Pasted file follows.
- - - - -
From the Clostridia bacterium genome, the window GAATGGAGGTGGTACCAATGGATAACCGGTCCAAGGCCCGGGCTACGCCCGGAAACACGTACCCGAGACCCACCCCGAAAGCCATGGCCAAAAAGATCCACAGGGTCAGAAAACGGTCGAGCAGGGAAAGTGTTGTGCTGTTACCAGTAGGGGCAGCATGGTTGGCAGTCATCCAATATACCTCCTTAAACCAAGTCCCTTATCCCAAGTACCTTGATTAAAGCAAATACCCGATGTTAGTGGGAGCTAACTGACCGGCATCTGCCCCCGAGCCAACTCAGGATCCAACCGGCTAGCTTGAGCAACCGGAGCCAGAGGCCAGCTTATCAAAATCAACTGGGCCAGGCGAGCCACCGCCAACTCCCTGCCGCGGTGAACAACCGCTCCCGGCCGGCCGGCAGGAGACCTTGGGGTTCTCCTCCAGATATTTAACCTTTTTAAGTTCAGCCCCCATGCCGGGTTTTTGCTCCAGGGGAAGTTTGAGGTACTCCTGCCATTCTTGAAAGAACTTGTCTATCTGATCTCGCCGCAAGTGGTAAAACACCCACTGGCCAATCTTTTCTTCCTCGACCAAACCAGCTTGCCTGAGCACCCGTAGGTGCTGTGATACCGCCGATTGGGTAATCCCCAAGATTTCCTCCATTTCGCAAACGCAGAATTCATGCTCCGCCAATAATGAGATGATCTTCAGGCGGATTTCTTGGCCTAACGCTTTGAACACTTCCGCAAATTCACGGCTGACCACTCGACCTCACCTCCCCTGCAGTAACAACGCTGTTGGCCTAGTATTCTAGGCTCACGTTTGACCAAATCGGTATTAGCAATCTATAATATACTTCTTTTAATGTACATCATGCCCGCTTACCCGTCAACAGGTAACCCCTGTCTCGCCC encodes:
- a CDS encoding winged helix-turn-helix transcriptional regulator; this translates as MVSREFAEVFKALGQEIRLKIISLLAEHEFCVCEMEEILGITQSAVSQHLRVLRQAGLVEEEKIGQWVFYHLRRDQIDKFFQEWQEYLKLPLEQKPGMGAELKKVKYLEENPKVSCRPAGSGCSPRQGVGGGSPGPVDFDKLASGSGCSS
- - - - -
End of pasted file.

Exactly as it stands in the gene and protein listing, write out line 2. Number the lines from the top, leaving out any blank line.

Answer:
- a CDS encoding winged helix-turn-helix transcriptional regulator; this translates as MVSREFAEVFKALGQEIRLKIISLLAEHEFCVCEMEEILGITQSAVSQHLRVLRQAGLVEEEKIGQWVFYHLRRDQIDKFFQEWQEYLKLPLEQKPGMGAELKKVKYLEENPKVSCRPAGSGCSPRQGVGGGSPGPVDFDKLASGSGCSS